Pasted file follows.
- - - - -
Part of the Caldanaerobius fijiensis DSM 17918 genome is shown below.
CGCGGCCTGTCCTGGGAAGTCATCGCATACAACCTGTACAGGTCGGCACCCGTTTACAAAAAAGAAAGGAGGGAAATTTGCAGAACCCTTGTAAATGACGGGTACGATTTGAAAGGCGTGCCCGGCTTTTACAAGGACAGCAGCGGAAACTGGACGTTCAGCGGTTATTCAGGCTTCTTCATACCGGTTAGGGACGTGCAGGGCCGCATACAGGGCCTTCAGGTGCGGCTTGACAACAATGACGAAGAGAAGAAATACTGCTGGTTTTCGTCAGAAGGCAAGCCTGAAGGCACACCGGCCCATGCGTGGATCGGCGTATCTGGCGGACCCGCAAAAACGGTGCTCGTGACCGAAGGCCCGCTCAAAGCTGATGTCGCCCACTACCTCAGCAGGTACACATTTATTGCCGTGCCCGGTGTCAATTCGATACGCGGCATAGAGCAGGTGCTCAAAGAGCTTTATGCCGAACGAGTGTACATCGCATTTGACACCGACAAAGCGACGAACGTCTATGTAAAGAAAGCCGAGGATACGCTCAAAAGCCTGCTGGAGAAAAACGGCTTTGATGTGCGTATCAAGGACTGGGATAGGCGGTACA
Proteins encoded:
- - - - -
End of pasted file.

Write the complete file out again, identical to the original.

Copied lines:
Part of the Caldanaerobius fijiensis DSM 17918 genome is shown below.
CGCGGCCTGTCCTGGGAAGTCATCGCATACAACCTGTACAGGTCGGCACCCGTTTACAAAAAAGAAAGGAGGGAAATTTGCAGAACCCTTGTAAATGACGGGTACGATTTGAAAGGCGTGCCCGGCTTTTACAAGGACAGCAGCGGAAACTGGACGTTCAGCGGTTATTCAGGCTTCTTCATACCGGTTAGGGACGTGCAGGGCCGCATACAGGGCCTTCAGGTGCGGCTTGACAACAATGACGAAGAGAAGAAATACTGCTGGTTTTCGTCAGAAGGCAAGCCTGAAGGCACACCGGCCCATGCGTGGATCGGCGTATCTGGCGGACCCGCAAAAACGGTGCTCGTGACCGAAGGCCCGCTCAAAGCTGATGTCGCCCACTACCTCAGCAGGTACACATTTATTGCCGTGCCCGGTGTCAATTCGATACGCGGCATAGAGCAGGTGCTCAAAGAGCTTTATGCCGAACGAGTGTACATCGCATTTGACACCGACAAAGCGACGAACGTCTATGTAAAGAAAGCCGAGGATACGCTCAAAAGCCTGCTGGAGAAAAACGGCTTTGATGTGCGTATCAAGGACTGGGATAGGCGGTACA
Proteins encoded: